"Reaching peak performance on the damp soil and extreme cold of Alaskan and Canadian floodplains, balsam poplars survive the farthest north of any American broadleaf tree," writes Emily Stone.
"Foxes can interrupt the Lyme bacteria’s cycle by reducing the numbers of mice and chipmunks available for the ticks to feed on," writes Emily Stone.
"I just learned that the birds themselves tune up their ears in the spring," writes Emily Stone.
Edward O. Wilson, a revered ecologist and champion of biodiversity, hypothesized that our love of nature has helped humans survive, and helps us feel connected to all life.
"Prairie chickens and sharp-tailed grouse both start their breeding season with the avian version of a night club," writes Emily Stone.

We call some of the negative emotions triggered by social media the “fear of missing out (FOMO).” In 2013, British psychologists Przybylski et. al. defined FOMO as the “pervasive apprehension that others might be having rewarding experiences from which one is absent.” Most people apply the feelings to social connection, but in the Northwoods, I think FOMO should also be applied to weather.

Of course, we will experience spring eventually. And the annual arrival of spring—as it creeps up from the south—brings with it many phenological observations.


Phenology is the study of when specific events happen in nature from year to year in a specific place. When do daffodils bloom? That answer will be different for each latitude, each yard and even each side of the same house. (The south-facing side warms up faster, of course!) The answer will also differ based on the weather of that particular year.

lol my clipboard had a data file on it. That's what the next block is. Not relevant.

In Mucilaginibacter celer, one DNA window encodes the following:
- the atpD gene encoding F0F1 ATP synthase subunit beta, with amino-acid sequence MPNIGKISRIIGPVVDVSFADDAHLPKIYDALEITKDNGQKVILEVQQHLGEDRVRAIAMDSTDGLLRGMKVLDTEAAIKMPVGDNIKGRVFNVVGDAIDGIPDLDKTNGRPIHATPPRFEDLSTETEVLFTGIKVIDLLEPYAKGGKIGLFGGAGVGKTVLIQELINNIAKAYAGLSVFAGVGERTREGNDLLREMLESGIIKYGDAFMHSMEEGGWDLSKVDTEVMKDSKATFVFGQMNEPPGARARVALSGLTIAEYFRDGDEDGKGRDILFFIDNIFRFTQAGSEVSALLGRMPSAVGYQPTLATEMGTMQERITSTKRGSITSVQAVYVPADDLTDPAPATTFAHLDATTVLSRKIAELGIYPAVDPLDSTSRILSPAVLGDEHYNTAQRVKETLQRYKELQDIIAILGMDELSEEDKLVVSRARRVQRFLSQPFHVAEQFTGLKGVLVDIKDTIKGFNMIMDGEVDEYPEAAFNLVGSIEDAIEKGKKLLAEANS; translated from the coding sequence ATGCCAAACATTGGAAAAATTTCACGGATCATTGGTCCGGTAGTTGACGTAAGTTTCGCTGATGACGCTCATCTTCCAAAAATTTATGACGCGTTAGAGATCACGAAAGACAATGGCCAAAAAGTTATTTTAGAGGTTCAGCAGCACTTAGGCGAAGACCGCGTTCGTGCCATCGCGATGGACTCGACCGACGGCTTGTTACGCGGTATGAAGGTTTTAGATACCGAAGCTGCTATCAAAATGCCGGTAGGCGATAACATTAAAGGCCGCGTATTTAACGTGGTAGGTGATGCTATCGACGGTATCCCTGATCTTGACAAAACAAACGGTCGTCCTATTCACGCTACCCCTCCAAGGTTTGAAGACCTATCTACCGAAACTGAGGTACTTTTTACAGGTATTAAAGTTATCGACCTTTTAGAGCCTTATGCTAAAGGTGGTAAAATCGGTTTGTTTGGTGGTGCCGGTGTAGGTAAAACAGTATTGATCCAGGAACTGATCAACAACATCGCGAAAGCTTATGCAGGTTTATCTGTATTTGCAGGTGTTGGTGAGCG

Using my Facebook feed, I can compare the arrival of spring here to the arrival of spring around the country. Websites like JourneyNorth.org let us seek out that same information in a more organized way. They curate maps that show the arrival of robins, hummingbirds, monarch butterflies, loons and more as they migrate back for the summer.

While the frog call animation that started my reflection on phenology indicates that we could hear wood frogs as early as the end of March, I expect that spring will be late.

Luckily, the frog call chorus already arrived at a first grade classroom near you! First the kids learned to imitate several frog sounds. Then I assigned each row of students to be a particular species. Finally, I directed the students in a full season of frog songs.

“Wood frogs begin, with peepers close behind. They keep going while leopard frogs start! Then the wood frogs and peepers stop. Bullfrogs begin. Leopard frogs go quiet, and finally in August all we’re left with are the bullfrogs. Hmm…Hmm…Hmm…Until even they are silenced by fall.”

Snow comes, and we start the whole cycle over again.

Emily Stone mug
Emily Stone
Contributed / Emily Stone

Emily’s award-winning second book, Natural Connections: Dreaming of an Elfin Skimmer, is now available to purchase at www.cablemuseum.org/books and at your local independent bookstore, too.

For more than 50 years, the Cable Natural History Museum has served to connect you to the Northwoods. The museum is closed for construction of our new exhibit: The Northwoods ROCKS! It will open on May 2. Follow us on Facebook, Instagram, YouTube, and cablemuseum.org to see what we are up to.

Emily Stone is a naturalist and the education director at the Cable Natural History Museum.